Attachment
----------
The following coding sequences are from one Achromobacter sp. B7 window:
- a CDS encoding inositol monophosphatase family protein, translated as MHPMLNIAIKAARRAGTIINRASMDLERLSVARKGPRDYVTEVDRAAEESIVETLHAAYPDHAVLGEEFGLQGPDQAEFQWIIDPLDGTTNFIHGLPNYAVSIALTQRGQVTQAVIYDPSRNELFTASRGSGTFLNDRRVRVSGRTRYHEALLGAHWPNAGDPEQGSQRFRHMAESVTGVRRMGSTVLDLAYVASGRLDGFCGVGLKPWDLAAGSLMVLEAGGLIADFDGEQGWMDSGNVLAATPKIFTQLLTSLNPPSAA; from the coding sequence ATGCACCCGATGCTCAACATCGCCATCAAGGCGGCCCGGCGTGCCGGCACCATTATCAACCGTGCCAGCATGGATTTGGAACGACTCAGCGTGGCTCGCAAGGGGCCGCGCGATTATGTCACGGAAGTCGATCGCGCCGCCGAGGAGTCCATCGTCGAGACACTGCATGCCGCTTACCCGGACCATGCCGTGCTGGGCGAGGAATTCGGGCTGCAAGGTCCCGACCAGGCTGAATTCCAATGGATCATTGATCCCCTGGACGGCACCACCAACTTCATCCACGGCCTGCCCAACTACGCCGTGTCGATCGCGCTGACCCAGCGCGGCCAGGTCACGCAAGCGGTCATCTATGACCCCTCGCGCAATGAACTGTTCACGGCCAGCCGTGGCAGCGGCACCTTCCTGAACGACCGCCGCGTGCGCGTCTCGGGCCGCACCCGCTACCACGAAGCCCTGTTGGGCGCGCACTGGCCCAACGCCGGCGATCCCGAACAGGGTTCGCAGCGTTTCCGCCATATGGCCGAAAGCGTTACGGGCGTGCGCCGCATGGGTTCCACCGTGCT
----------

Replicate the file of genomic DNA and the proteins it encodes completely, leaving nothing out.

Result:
The following coding sequences are from one Achromobacter sp. B7 window:
- a CDS encoding inositol monophosphatase family protein, translated as MHPMLNIAIKAARRAGTIINRASMDLERLSVARKGPRDYVTEVDRAAEESIVETLHAAYPDHAVLGEEFGLQGPDQAEFQWIIDPLDGTTNFIHGLPNYAVSIALTQRGQVTQAVIYDPSRNELFTASRGSGTFLNDRRVRVSGRTRYHEALLGAHWPNAGDPEQGSQRFRHMAESVTGVRRMGSTVLDLAYVASGRLDGFCGVGLKPWDLAAGSLMVLEAGGLIADFDGEQGWMDSGNVLAATPKIFTQLLTSLNPPSAA; from the coding sequence ATGCACCCGATGCTCAACATCGCCATCAAGGCGGCCCGGCGTGCCGGCACCATTATCAACCGTGCCAGCATGGATTTGGAACGACTCAGCGTGGCTCGCAAGGGGCCGCGCGATTATGTCACGGAAGTCGATCGCGCCGCCGAGGAGTCCATCGTCGAGACACTGCATGCCGCTTACCCGGACCATGCCGTGCTGGGCGAGGAATTCGGGCTGCAAGGTCCCGACCAGGCTGAATTCCAATGGATCATTGATCCCCTGGACGGCACCACCAACTTCATCCACGGCCTGCCCAACTACGCCGTGTCGATCGCGCTGACCCAGCGCGGCCAGGTCACGCAAGCGGTCATCTATGACCCCTCGCGCAATGAACTGTTCACGGCCAGCCGTGGCAGCGGCACCTTCCTGAACGACCGCCGCGTGCGCGTCTCGGGCCGCACCCGCTACCACGAAGCCCTGTTGGGCGCGCACTGGCCCAACGCCGGCGATCCCGAACAGGGTTCGCAGCGTTTCCGCCATATGGCCGAAAGCGTTACGGGCGTGCGCCGCATGGGTTCCACCGTGCT